. . . the explanation and exploration of science gives way to a kind of theatrical magic rarely seen (especially off-off-Broadway), and the scenic and lighting design of Justin Townsend and Peter Ksander often speaks for itself (as does Gregory King’s multimedia film.)
“You’ll notice I’ve compressed time a bit here,” says a very jocular Thomas Edison (the excellent Gian-Murray Gianino), the inventor cum sideshow narrator cum ringleader of Bone Portraits, a fantastically theatric new play. Edison pauses for a moment, adjusting a minute wrinkle on his bright red jacket. “Or maybe you won’t.” Another beat. “Kids these days,” he says, dismissively, walking behind a homemade proscenium (of ghost-white curtains), as he reveals more about the x-ray’s accidental birth and consequences.
It’s a lovely bit of meta-narrative, filled with knowing asides to the audience. Fitting, too, since there are moments where Deborah Stein’s carnival of a script is more confusing than a hall of mirrors, and you won’t know what’s going on. No matter: the incredibly talented director, Lear deBessonet, throws so many visual bones your way that you won’t care. “I’m a scientist and a showman,” Edison says (which explains why the show’s antics are so digestible). “Back then, there wasn’t that much of a difference between the two.”
Bone Portraits is ambitious to the point of overindulgence, but it’s never redundant, and every moment onstage crackles with electricity (sometimes literally). The many storylines grow jumbled and confusing and characters are hard to keep track of since the ensemble is triple-cast. But there’s so much magic onstage that the lack of cohesion is hardly a problem: the explanation and exploration of science gives way to a kind of theatrical magic rarely seen (especially off-off-Broadway), and the scenic and lighting design of Justin Townsend and Peter Ksander often speaks for itself (as does Gregory King’s multimedia film.)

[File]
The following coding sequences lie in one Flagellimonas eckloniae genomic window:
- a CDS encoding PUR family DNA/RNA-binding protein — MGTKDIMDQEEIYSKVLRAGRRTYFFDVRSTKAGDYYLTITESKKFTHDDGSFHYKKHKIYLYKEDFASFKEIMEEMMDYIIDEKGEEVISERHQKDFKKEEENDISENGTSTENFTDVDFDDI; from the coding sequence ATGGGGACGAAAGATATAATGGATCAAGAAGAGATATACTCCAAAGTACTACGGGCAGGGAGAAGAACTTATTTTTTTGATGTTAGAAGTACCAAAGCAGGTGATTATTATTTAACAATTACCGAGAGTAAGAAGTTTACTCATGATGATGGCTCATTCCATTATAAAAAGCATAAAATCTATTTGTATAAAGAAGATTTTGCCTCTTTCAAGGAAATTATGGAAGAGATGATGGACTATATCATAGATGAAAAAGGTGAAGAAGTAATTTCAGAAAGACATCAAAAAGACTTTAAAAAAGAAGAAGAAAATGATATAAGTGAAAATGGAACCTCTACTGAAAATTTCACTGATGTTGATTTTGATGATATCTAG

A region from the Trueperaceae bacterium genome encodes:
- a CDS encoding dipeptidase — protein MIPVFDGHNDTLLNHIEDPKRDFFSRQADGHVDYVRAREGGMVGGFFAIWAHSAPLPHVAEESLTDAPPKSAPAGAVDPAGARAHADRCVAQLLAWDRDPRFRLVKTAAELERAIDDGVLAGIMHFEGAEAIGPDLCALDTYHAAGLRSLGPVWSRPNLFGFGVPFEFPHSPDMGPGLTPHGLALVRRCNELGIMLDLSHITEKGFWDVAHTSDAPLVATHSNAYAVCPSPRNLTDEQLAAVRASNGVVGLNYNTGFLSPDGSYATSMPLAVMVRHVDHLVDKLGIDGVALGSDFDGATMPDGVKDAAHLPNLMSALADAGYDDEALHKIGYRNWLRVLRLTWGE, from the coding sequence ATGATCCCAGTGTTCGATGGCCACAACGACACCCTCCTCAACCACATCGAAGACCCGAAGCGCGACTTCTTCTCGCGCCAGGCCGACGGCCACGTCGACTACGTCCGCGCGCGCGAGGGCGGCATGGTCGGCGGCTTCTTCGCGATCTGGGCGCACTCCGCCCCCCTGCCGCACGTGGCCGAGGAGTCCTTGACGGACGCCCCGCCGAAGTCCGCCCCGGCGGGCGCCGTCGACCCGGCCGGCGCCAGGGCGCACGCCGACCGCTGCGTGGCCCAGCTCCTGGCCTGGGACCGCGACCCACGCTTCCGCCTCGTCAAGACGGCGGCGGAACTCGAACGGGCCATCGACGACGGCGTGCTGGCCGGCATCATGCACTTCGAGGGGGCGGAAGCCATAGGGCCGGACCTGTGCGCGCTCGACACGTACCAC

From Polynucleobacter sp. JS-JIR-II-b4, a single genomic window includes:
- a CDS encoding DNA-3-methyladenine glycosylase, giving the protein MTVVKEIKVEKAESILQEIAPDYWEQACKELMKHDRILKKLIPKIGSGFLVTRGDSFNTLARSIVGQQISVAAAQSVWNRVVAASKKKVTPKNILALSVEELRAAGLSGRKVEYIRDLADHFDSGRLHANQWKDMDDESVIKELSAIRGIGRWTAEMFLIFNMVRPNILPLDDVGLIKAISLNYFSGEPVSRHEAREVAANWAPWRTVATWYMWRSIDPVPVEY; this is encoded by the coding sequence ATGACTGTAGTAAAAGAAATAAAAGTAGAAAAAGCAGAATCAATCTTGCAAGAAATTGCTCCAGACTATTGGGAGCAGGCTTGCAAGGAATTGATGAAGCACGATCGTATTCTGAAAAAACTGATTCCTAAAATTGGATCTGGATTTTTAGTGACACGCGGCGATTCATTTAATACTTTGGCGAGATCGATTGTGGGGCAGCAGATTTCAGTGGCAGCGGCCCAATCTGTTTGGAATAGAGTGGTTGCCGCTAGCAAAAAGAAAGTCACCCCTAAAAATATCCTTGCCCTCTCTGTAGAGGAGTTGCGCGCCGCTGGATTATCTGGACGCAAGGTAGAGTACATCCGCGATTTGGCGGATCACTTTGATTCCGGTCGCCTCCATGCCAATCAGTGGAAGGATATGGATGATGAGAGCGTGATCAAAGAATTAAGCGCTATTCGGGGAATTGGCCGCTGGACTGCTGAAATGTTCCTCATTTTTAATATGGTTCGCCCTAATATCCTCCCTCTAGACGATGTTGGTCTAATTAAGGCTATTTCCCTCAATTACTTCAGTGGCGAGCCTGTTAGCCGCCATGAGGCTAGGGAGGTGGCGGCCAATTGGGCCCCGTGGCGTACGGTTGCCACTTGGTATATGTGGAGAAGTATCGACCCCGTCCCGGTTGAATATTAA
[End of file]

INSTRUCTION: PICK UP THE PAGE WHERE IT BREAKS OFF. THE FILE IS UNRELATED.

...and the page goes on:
Bone Portraits uses its loose frame to jump between gothic experimentation and vaudevillian sketch comedy. One scene, where the ensemble re-enacts the daily news, is so much like watching good improv that it explains the actors’ co-creator status. A bit much? Sure, but deliciously so. The only real shortcoming is the romantic plot. It’s hard enough to mix comedy and horror: love seems like a third wheel (especially when you forget who’s who). It’s also just not as interesting as watching a character suddenly break into song, or a tap dance.
There’s the sad tale of Clarence Dally (Adam Green), who died of a “mysterious” bone disease after constantly taking x-ray photographs for his employer, Edison. There are the humorous monologues of Nana (Miriam Silverman), an old woman who suggests the ladies wear “lead underwear” to protect against those “men with the x-ray glasses.” There’s desperation in Marie Curie (Jessica Wortham)’s attempt to reach her husband through a séance. There’s a Greek pathos to Roentgen (Michael Crane), inventor of the x-ray, when Edison uses his idea to seek money rather than the people’s good. Bone Portrait’s little bit of everything might not come together with the cohesion of the bones in our body, but it has a contortionist’s flexibility. Remember: these are just portraits—the very briefest glimpses of the soul.
Walkerspace (46 Walker Street)
Tickets (212-352-3101): $18.00
Wed. – Sun. @ 8:00 / (also) Saturday @ 3:00 [Closes May 20]
According to Lincoln Center's new LCT3 project at its slogan, it takes "New Audiences for New Artists." It also takes new critics, hence the establishment of Theater Talk's New Theater Corps in 2005, a way for up-and-coming theater writers and eager new theatergoers to get exposure to the ever-growing theater scene in New York City. Writers for the New Theater Corps are given the opportunity to immerse themselves in the off-off and off-Broadway theater scene, learning and giving back high-quality reviews at the same time. Driven by a passion and love of the arts, the New Theater Corps aims to identify, support, and grow the arts community, one show and one person at a time.